We’re one step away from a glyphosate-free EU. For the third time in a row, member states have refused to back the Commission’s proposed licence extension for weedkiller glyphosate. But the Commission won’t take no for an answer, and will try to force through a last-ditch appeal in Brussels June 24. Otherwise, a whole lot of Monsanto’s Roundup will be coming down from shelves across Europe this year. SumofUs.org tells us that instead of heeding the cancer warnings of the WHO, the European Commission has tried to do Monsanto’s dirty work by pushing through a licence extension despite experts agreeing that a ban of the pesticide is necessary to prevent contamination of our food, water, and soil. Make your voice heard and Tell EU member states to deal the final blow and reject any extension of the glyphosate licence on June 24.

greatapesForest wildfires rampaging across Russia are being significantly under-reported by authorities, according to analysis of satellite data. Climate change is making wildfires much more likely in Russia, but regional officials have been reluctant to report the true extent of the problem, and campaigners are warning that the harm to forests, property and human lives could rise. While the recent forest fires around Fort McMurray, Canada, destroyed more than 580,000 hectares, those in Russia have burned up to 3.5m hectares since the start of 2016, according to Greenpeace Russia. It said at least 1m hectares were in flames at the end of May in the country, which is home to the largest forests in the world.

The Guardian tells us that a UK shale gas company is considering dumping waste water from fracking in the sea, emails from the company show. Ineos, which owns the Grangemouth refinery and holds 21 shale licences, many in the north-west, North Yorkshire and the East Midlands, has said it wants to become the biggest player in the UK’s nascent shale gas industry. In an email sent in March to a resident in Ryedale district, North Yorkshire, where councillors gave the go-ahead to a fracking application by another company in May, a senior executive said that water produced during fracking could be discharged in the sea after being treated. It has not previously said where treated water would be released.

Norway’s parliament has approved a radical goal of achieving climate neutrality by 2030, two decades earlier than planned. MPs voted for an accelerated programme of CO2 cuts and carbon trading to offset emissions from sectors such as Norway’s oil and gas industries, which are unlikely to be phased out in the near future. The minority government’s ruling Progress and Conservative parties withdrew their support for the motion at the last minute. But their argument, that ambitious emissions reductions now could interfere with future climate negotiations, was roundly defeated.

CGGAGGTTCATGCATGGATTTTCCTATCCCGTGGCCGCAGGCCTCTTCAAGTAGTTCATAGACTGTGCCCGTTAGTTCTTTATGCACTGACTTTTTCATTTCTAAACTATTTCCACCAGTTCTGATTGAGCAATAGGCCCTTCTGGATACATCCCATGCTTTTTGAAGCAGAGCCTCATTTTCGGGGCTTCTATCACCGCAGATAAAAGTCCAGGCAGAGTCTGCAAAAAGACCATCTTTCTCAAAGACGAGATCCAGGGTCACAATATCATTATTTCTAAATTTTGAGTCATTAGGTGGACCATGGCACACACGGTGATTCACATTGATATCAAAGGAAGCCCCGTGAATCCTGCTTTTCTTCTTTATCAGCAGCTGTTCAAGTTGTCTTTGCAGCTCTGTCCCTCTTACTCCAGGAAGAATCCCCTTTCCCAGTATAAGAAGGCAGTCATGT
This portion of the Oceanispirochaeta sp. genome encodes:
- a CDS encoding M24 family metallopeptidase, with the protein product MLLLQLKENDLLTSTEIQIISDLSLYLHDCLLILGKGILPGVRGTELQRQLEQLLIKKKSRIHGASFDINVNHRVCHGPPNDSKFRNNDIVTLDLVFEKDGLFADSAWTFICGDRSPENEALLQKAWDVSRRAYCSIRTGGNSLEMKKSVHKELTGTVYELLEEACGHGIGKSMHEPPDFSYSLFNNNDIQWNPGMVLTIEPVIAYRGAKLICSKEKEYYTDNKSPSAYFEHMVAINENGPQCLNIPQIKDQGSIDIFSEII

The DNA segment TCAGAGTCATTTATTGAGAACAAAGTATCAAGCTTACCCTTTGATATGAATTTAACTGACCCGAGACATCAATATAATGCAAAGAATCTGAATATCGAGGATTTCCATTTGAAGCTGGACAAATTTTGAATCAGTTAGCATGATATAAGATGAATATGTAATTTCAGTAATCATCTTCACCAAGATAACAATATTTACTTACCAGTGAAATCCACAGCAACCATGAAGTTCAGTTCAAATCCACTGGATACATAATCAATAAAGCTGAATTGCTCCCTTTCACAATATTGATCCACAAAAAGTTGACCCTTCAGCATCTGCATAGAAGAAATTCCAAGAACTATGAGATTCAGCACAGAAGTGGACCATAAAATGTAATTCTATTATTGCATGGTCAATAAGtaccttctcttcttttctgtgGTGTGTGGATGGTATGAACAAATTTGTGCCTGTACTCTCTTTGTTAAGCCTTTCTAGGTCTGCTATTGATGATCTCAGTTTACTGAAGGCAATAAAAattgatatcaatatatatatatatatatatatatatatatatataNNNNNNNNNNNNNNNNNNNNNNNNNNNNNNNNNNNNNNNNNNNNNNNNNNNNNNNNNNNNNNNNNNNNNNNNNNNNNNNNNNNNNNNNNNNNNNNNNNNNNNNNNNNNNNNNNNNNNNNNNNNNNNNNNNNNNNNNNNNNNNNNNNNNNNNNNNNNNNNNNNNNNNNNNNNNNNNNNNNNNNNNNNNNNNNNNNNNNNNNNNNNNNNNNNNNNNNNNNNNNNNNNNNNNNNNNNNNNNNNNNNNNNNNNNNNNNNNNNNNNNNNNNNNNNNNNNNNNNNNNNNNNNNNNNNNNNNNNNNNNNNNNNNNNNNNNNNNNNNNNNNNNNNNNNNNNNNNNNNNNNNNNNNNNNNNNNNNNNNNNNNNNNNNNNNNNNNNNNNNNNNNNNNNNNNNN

Following a series of new heat and melting records in the Arctic, nearly 400 international scientists have called on Barack Obama to rule out further expansion of oil and gas exploration in Arctic waters under US control. The letter, signed by prominent Arctic, marine and climate specialists – including a former member of Obama’s administration, urges the president to rule out any future hunting for oil in the waters of the Chukchi and Beaufort seas. “No new oil and gas leasing or exploration should be allowed in the Chukchi and Beaufort seas in the foreseeable future, including in the next five-year leasing plan,” the scientists write in the letter.

coffee-mugs-1387830_960_720“I’ve got a megaphone and I’m not afraid to use it!” yelled Hugh Fearnley-Whittingstall on BBC One last night as the TV chef-turned eco warrior took his ‘War on Waste’ to the high street coffee shops. The problem: more than 5,000 coffee cups are now thrown away every minute across Britain, but less than 1% of those cups are actually recycled due to complex sorting and contamination issues. So, what’s the solution? More innovative cup designs? Better recycling infrastructure? Consumer behaviour change programmes? Or supply chain collaboration? Listen to edie’s latest podcast episode and read the stories that follow to find out how we can solve the great coffee cup conundrum.